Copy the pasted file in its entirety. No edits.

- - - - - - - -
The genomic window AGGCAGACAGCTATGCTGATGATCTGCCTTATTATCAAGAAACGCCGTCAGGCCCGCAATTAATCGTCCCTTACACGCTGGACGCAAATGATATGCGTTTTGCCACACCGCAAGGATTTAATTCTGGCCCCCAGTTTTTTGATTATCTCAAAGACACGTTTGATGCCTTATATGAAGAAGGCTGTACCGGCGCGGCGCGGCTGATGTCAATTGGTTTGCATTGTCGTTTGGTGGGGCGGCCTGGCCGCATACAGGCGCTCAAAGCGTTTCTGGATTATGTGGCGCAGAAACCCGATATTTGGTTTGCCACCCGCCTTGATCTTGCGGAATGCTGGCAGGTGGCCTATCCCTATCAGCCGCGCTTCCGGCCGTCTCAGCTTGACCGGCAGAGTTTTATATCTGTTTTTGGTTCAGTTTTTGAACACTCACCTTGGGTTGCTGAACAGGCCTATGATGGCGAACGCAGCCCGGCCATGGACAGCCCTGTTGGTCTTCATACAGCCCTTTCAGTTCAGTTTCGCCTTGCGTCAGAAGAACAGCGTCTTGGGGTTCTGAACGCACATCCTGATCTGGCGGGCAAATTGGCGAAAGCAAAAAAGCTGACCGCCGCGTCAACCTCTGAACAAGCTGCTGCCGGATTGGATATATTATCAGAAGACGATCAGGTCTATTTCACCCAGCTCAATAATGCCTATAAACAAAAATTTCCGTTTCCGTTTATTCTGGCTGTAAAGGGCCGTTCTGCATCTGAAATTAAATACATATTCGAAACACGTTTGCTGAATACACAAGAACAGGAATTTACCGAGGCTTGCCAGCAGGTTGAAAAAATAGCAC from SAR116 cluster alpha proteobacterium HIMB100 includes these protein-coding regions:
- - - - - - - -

The genomic window AGGCAGACAGCTATGCTGATGATCTGCCTTATTATCAAGAAACGCCGTCAGGCCCGCAATTAATCGTCCCTTACACGCTGGACGCAAATGATATGCGTTTTGCCACACCGCAAGGATTTAATTCTGGCCCCCAGTTTTTTGATTATCTCAAAGACACGTTTGATGCCTTATATGAAGAAGGCTGTACCGGCGCGGCGCGGCTGATGTCAATTGGTTTGCATTGTCGTTTGGTGGGGCGGCCTGGCCGCATACAGGCGCTCAAAGCGTTTCTGGATTATGTGGCGCAGAAACCCGATATTTGGTTTGCCACCCGCCTTGATCTTGCGGAATGCTGGCAGGTGGCCTATCCCTATCAGCCGCGCTTCCGGCCGTCTCAGCTTGACCGGCAGAGTTTTATATCTGTTTTTGGTTCAGTTTTTGAACACTCACCTTGGGTTGCTGAACAGGCCTATGATGGCGAACGCAGCCCGGCCATGGACAGCCCTGTTGGTCTTCATACAGCCCTTTCAGTTCAGTTTCGCCTTGCGTCAGAAGAACAGCGTCTTGGGGTTCTGAACGCACATCCTGATCTGGCGGGCAAATTGGCGAAAGCAAAAAAGCTGACCGCCGCGTCAACCTCTGAACAAGCTGCTGCCGGATTGGATATATTATCAGAAGACGATCAGGTCTATTTCACCCAGCTCAATAATGCCTATAAACAAAAATTTCCGTTTCCGTTTATTCTGGCTGTAAAGGGCCGTTCTGCATCTGAAATTAAATACATATTCGAAACACGTTTGCTGAATACACAAGAACAGGAATTTACCGAGGCTTGCCAGCAGGTTGAAAAAATAGCAC from SAR116 cluster alpha proteobacterium HIMB100 includes these protein-coding regions: